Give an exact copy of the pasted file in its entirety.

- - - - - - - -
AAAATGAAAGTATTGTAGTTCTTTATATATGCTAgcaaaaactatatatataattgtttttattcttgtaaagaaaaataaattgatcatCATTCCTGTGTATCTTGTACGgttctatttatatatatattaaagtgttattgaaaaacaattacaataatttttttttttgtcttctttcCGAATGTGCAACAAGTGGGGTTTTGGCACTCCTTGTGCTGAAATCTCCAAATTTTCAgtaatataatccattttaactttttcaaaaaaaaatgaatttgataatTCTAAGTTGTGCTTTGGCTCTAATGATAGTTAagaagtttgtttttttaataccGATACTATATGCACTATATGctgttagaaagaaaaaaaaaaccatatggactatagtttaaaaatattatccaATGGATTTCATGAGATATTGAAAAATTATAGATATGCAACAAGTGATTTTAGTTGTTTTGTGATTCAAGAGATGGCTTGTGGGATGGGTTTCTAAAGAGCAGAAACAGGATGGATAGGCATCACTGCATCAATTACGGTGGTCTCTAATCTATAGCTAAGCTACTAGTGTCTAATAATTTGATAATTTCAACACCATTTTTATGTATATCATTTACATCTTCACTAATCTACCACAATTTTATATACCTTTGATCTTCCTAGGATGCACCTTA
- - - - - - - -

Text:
AAAATGAAAGTATTGTAGTTCTTTATATATGCTAgcaaaaactatatatataattgtttttattcttgtaaagaaaaataaattgatcatCATTCCTGTGTATCTTGTACGgttctatttatatatatattaaagtgttattgaaaaacaattacaataatttttttttttgtcttctttcCGAATGTGCAACAAGTGGGGTTTTGGCACTCCTTGTGCTGAAATCTCCAAATTTTCAgtaatataatccattttaactttttcaaaaaaaaatgaatttgataatTCTAAGTTGTGCTTTGGCTCTAATGATAGTTAagaagtttgtttttttaataccGATACTATATGCACTATATGctgttagaaagaaaaaaaaaaccatatggactatagtttaaaaatattatccaATGGATTTCATGAGATATTGAAAAATTATAGATATGCAACAAGTGATTTTAGTTGTTTTGTGATTCAAGAGATGGCTTGTGGGATGGGTTTCTAAAGAGCAGAAACAGGATGGATAGGCATCACTGCATCAATTACGGTGGTCTCTAATCTATAGCTAAGCTACTAGTGTCTAATAATTTGATAATTTCAACACCATTTTTATGTATATCATTTACATCTTCACTAATCTACCACAATTTTATATACCTTTGATCTTCCTAGGATGCACCTTA